2. Boeri, Tito & Nicoletti, Giuseppe & Scarpetta, Stefano, 2000. "Regulation And Labour Market Performance," CEPR Discussion Papers 2420, C.E.P.R. Discussion Papers.
  3. Monique Ebell & Christian Haefke, 2002. "Product market deregulation and labor market outcomes," Economics Working Papers 726, Department of Economics and Business, Universitat Pompeu Fabra, revised Dec 2003.
  4. Soskice, David, 1990. "Wage Determination: The Changing Role of Institutions in Advanced Industrialized Countries," Oxford Review of Economic Policy, Oxford University Press, vol. 6(4), pages 36-61, Winter.
  5. Spector, David, 2004. "Competition and the capital-labor conflict," European Economic Review, Elsevier, vol. 48(1), pages 25-38, February.
  6. Wolfgang Ochel, 2001. "Collective Bargaining Coverage in the OECD from the 1960s to the 1990s," CESifo Forum, Ifo Institute - Leibniz Institute for Economic Research at the University of Munich, vol. 2(4), pages 62-65, 02.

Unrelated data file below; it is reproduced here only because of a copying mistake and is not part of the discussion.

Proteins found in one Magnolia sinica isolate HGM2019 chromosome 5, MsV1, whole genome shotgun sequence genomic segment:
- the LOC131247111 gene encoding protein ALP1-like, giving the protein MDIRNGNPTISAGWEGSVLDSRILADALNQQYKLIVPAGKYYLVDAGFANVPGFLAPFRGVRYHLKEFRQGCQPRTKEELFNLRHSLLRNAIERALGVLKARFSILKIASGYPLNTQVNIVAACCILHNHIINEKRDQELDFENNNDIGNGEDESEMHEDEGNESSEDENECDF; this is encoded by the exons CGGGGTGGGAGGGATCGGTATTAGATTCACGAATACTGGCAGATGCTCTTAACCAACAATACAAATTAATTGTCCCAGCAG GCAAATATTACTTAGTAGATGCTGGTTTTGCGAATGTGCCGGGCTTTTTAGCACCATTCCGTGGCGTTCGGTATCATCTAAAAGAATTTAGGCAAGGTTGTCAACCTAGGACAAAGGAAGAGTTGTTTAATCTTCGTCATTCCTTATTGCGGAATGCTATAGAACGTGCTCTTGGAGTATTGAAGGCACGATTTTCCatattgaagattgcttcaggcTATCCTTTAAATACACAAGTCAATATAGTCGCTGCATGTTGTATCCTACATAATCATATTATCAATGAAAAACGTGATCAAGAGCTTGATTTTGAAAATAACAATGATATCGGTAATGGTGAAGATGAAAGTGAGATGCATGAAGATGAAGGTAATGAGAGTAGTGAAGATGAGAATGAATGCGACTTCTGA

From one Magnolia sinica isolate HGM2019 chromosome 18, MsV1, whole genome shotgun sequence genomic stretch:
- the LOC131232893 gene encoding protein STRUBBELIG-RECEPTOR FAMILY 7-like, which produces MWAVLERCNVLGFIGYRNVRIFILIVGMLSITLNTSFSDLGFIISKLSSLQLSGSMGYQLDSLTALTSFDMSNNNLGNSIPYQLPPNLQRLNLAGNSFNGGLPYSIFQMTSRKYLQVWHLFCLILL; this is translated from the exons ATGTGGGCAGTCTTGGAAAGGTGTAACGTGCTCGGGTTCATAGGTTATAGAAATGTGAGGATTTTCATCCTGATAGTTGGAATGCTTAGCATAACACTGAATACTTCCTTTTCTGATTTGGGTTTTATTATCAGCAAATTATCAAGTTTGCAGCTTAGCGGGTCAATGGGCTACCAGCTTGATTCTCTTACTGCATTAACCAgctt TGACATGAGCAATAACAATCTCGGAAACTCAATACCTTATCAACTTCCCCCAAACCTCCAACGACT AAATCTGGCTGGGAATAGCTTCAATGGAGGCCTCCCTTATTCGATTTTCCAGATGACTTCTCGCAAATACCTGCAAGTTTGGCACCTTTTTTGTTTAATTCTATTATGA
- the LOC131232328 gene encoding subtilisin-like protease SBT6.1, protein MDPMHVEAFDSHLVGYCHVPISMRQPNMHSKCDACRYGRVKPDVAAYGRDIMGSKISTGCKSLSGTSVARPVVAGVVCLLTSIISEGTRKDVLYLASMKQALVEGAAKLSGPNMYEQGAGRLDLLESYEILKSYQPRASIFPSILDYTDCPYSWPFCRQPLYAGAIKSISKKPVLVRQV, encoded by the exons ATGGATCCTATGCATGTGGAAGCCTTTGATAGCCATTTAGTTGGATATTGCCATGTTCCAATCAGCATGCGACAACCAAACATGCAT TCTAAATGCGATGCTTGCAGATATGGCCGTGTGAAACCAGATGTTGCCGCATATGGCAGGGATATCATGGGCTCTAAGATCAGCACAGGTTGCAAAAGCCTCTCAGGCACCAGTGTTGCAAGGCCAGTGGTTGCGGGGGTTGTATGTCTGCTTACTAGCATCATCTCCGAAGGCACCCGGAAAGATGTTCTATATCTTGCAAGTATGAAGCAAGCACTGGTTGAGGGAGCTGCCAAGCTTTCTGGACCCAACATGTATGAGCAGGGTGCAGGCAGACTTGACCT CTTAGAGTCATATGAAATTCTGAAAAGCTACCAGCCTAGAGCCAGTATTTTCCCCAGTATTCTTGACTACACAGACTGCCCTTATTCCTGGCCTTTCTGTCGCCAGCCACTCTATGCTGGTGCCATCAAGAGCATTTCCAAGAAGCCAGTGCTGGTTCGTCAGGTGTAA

7. Olivier Blanchard & Francesco Giavazzi, 2001. "Macroeconomic Effects of Regulation and Deregulation in Goods and Labor Markets," NBER Working Papers 8120, National Bureau of Economic Research, Inc.
  8. Layard, Richard & Nickell, Stephen & Jackman, Richard, 1991. "Unemployment: Macroeconomic Performance and the Labour Market," OUP Catalogue, Oxford University Press, number 9780198284345.
  9. William Nickell, 2006. "The CEP-OECD Institutions Data Set (1960-2004)," CEP Discussion Papers dp0759, Centre for Economic Performance, LSE.
  10. Mendoza, Enrique G. & Razin, Assaf & Tesar, Linda L., 1994. "Effective tax rates in macroeconomics: Cross-country estimates of tax rates on factor incomes and consumption," Journal of Monetary Economics, Elsevier, vol. 34(3), pages 297-323, December.
  11. Alberto Alesina & Roberto Perotti, 1994. "The Welfare State and Competitiveness," NBER Working Papers 4810, National Bureau of Economic Research, Inc.
  12. Nickell, Stephen, 1999. "Product markets and labour markets1," Labour Economics, Elsevier, vol. 6(1), pages 1-20, March.
  13. Leo Kaas & Leopold von Thadden, 2001. "Unemployment, Factor Substitution, and Capital Formation," Vienna Economics Papers 0102, University of Vienna, Department of Economics.